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Investors expect too much from India, says Urban Development Minister Kamal Nath

Press Trust of India
Jan 24, 2013 at 04:13pm IST

Davos: Emphasising that India has seen large number of reforms in recent years, Urban Development Minister Kamal Nath on January 24 said that even a lull in activities is taken as paralysis since expectations from investors are too high. Nath, who is leading the Indian delegation at the annual World Economic Forum (WEF) meeting here, also said that even the US or Europe would not have seen as many reforms that happened in India.

"India has had a large number of reforms in recent years and it would be largest for any country. No country has had as much liberalisation as India, be it the US or Europe.

"The stress in Europe did have some impact and therefore there was a lull which was taken as a paralysis because people think that India cannot see even a lull. This signal was wrong that needs to be corrected," Nath said. He was speaking at a session hosted by CII and Boston Consulting group on the sidelines of the WEF meet.

Investors expect too much from India: Kamal Nath

Nath, a key player in pushing FDI reforms in Parliament, noted that government needs to play a role in regulations.

In response to a query on why not much foreign investments are coming into India's infrastructure and other sectors, Nath opined that "investors expect too much from India".

"There is a psyche that has developed that either there is bloom or doom. There is no middle path on expectations from India and therefore just a lull has been taken as doom. Because of this, even a small dip in growth rate in profits is perceived to be very bad as there has been very high growth in the past," Nath, also in charge of Parliamentary Affairs, said.

India expects to see about USD 1 trillion investments in infrastructure in the next five years to boost economic growth. Nath, a key player in pushing FDI reforms in Parliament, noted that government needs to play a role in regulations.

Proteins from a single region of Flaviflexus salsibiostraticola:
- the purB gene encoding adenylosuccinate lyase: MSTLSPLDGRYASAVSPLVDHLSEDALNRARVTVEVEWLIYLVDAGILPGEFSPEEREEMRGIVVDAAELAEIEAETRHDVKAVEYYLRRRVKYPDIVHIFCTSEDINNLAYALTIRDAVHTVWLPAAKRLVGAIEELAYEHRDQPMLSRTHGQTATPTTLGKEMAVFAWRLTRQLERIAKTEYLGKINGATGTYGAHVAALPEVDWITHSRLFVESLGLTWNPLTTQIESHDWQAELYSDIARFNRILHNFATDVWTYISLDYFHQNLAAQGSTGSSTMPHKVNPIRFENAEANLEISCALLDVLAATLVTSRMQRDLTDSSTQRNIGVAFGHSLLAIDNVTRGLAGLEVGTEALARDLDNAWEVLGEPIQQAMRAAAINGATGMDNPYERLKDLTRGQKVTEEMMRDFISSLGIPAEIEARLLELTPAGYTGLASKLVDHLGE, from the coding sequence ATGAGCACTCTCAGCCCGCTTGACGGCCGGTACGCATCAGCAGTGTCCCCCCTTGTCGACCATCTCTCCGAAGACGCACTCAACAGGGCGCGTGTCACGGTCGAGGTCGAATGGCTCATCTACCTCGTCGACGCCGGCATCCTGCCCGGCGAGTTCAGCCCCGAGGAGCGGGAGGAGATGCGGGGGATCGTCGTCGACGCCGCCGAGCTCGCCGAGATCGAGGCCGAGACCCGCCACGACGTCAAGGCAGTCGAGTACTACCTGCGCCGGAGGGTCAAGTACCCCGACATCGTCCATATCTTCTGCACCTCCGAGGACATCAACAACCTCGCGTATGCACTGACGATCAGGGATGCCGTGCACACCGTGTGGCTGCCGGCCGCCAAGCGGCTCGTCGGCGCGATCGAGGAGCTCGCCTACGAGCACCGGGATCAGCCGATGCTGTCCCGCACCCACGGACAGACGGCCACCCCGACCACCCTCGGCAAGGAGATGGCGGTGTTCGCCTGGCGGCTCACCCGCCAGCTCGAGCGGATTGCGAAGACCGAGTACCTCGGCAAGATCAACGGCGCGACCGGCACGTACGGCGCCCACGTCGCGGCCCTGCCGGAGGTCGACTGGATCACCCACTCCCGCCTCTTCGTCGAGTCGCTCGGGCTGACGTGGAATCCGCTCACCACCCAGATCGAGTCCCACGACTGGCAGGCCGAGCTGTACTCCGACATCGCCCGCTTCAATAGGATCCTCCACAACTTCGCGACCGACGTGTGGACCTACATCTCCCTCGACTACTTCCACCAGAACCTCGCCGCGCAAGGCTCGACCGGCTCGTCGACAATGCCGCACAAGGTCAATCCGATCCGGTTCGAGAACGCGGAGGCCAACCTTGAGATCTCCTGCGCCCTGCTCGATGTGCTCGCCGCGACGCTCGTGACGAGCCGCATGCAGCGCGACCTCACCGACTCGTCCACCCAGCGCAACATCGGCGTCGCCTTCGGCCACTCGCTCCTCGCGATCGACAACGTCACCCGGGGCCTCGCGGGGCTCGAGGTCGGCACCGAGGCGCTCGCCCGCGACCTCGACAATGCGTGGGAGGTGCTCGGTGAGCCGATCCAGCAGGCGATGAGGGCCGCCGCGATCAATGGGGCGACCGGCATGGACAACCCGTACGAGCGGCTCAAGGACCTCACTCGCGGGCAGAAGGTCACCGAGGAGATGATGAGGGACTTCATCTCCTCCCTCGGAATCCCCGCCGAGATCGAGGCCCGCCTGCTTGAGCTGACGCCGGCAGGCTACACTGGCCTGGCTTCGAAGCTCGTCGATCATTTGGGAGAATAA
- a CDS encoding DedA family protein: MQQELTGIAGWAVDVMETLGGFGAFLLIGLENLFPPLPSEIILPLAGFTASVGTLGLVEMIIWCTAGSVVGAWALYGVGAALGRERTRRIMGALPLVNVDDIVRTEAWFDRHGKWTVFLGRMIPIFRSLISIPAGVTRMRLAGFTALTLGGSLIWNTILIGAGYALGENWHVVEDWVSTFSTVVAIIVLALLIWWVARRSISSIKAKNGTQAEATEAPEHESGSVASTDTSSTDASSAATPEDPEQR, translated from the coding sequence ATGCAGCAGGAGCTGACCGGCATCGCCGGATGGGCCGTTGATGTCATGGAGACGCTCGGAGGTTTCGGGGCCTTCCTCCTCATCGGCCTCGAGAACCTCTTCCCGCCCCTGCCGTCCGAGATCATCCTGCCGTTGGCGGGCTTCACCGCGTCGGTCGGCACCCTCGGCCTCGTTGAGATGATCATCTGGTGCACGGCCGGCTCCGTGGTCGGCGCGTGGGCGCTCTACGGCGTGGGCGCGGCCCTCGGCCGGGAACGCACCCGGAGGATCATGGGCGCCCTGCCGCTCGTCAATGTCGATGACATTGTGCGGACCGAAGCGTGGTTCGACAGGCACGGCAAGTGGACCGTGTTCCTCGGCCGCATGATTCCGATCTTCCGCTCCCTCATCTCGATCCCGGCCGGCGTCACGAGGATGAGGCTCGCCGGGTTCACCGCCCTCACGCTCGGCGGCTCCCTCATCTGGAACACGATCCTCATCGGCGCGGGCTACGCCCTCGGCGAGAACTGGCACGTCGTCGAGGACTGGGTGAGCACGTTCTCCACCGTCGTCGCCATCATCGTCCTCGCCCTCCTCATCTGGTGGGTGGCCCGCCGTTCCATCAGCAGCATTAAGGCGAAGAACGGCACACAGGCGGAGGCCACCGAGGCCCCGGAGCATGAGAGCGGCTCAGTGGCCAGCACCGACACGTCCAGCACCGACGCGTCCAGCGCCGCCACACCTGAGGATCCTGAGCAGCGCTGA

"There has to be government intervention, although the best growth will be that is despite the govt and not because of government," he added.

"Earlier people used to tell me here at Davos that India has archaic banking laws and the government is too much indulgent there. But again in 2009, I told those people that Indian banking has weathered the storm and has come out stronger. While the government is lending money to banks elsewhere, the banks in India is still lending to its customers," Nath said.

The slew of reform initiatives from the Indian government, in recent times, includes liberalisation of FDI policy in sectors like retail and aviation sectors. Last week, steps towards partial deregulation of diesel prices were initiated.

In reply to a query, Nath said that India and other parts of Asia are ready to witness robust consumption-led growth. Asia makes up for about 60 per cent of population but only 20 per cent of overall global consumption. "When we look at these figures in Indian context, we find that consumption is fuelling India's growth. There is a growth not only in income but also in disposable income," the Minister said.

However, he said that Asia has to first tackle developmental imbalances and stressed on the importance of inclusive growth. "We need inclusive growth and in India we have minimum employment guarantee programme for that. The difference between urban and rural youth has gone and India today represents an aspirational class of society," he added.

According to him, Asia has the potential to become a very large trading bloc. "A lot should happen in the next decade and the best time for Asia and India might be there soon," Nath said. He also added that India is open to collaborations with China in the information technology sector. To a query on changes in leaderships, Nath said in Asia, leaders are more often getting re-elected and there is no lack of leadership in the region.

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